I used to always here people tell me that hermeneutics didn’t matter. Guess what? I used to always tell them they were wrong. Here’s why:
“The very use of the term hermeneutics raises an important question: Why should Bible readers be expected to study principles of interpretation? In spite of what our day-to-day experience may suggest, the process involved in understanding a text is quite complicated. The difficulties surface especially when we try to read a book produced in a different culture or time, as some examples from Shakespeare can make clear. In the case of ancient documents written in other languages, we need to make a special effort to take into account their original setting through a method known as grammatico-historical exegesis. As a whole, the Bible is a fairly clear book to read, and it is helpful to specify in what areas the difficulties arise: language? literary style? application? Moreover, the divine character of Scripture suggests that we need to adopt some special principles that would not be relevant to the study of other writings.” (Moisés Silva, Introduction To Biblical Hermeneutics: The Search for Meaning, 16)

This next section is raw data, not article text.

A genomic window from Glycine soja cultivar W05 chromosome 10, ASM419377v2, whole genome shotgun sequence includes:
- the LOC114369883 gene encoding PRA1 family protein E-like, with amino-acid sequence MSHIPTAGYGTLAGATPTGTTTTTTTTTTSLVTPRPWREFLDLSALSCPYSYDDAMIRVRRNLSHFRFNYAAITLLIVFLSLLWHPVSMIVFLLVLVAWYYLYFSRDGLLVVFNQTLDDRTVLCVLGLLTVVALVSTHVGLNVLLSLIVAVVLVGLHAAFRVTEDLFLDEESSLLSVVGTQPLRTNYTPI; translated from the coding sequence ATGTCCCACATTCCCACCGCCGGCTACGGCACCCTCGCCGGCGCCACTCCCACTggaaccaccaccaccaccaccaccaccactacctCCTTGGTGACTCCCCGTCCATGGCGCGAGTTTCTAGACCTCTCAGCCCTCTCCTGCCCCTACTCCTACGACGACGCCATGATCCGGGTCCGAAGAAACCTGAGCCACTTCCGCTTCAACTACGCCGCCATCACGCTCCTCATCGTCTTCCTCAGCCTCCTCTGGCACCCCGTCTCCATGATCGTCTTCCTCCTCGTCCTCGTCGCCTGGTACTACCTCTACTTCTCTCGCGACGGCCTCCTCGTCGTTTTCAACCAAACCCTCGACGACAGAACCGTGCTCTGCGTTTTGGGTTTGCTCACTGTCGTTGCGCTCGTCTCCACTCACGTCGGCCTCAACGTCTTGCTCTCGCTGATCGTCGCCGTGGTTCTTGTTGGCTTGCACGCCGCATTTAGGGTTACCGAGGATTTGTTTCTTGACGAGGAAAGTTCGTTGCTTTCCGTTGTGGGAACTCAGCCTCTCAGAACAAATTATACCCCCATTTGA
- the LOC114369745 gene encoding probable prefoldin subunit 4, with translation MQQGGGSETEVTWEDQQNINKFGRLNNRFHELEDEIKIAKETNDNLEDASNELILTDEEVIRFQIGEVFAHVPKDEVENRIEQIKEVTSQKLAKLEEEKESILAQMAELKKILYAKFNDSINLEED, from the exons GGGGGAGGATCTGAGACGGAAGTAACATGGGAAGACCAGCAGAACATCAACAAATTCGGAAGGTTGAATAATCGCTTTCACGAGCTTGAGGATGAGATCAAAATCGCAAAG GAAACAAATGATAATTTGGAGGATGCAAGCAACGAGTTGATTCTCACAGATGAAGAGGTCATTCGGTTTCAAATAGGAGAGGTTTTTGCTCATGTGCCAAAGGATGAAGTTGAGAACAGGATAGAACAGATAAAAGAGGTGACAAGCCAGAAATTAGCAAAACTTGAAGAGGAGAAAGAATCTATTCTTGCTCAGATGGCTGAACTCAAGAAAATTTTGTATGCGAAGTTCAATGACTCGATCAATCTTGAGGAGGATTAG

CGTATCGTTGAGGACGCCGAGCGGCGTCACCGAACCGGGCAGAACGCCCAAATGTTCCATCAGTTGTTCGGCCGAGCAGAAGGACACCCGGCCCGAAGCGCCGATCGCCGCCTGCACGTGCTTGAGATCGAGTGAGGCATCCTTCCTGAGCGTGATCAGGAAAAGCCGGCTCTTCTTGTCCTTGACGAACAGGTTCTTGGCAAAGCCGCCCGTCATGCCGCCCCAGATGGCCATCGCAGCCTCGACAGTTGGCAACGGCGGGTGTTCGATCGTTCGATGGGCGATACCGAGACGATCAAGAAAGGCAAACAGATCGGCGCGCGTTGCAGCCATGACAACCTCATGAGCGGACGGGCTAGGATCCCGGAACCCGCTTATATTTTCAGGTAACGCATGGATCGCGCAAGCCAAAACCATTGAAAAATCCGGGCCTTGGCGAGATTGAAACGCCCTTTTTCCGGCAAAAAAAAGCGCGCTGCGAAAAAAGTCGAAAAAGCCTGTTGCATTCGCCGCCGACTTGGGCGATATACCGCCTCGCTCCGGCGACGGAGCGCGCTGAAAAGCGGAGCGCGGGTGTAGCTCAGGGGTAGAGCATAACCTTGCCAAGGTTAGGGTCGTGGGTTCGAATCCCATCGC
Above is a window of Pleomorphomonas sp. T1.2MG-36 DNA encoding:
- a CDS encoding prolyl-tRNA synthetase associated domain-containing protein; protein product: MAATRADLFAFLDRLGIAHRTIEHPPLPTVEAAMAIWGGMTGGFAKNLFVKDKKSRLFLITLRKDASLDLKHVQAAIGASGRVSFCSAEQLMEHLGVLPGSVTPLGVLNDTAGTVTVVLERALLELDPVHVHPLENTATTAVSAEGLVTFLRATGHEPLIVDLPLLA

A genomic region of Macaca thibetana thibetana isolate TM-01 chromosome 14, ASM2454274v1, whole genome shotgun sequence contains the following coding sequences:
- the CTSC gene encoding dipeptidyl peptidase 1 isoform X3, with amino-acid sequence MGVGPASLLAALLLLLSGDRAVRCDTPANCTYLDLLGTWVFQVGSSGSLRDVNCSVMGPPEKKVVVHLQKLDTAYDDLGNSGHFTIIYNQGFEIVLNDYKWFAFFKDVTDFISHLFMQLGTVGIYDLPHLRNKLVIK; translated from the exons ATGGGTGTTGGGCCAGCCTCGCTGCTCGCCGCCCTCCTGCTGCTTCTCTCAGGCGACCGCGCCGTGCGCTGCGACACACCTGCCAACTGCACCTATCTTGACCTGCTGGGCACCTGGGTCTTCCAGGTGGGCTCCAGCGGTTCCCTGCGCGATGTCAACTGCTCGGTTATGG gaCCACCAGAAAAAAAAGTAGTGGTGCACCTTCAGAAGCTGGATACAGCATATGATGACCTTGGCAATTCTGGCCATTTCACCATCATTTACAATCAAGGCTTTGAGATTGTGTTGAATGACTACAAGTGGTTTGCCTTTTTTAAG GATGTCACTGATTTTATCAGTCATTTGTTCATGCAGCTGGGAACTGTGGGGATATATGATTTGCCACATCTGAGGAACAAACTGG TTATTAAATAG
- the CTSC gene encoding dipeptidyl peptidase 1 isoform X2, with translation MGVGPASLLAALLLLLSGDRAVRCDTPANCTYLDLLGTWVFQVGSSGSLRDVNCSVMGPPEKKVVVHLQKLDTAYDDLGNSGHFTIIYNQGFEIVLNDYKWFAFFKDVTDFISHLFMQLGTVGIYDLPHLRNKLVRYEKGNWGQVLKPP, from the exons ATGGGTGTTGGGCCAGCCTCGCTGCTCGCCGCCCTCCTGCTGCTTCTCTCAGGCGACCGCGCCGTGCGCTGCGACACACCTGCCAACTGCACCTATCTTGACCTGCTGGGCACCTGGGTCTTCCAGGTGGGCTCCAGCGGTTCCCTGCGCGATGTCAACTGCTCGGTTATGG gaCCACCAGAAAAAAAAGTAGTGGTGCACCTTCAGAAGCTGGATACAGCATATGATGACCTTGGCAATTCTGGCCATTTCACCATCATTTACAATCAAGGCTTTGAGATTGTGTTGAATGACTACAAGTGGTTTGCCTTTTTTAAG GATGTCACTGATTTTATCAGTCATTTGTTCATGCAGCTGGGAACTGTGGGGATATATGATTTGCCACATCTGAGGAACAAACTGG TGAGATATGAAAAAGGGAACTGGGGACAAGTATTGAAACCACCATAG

Game. Set. Match.
Curtis Allen has a great point about this in the introduction of his book Education or Imitiation. The point that he makes is that a bad hermeneutics will cause you to act in a wrong manner.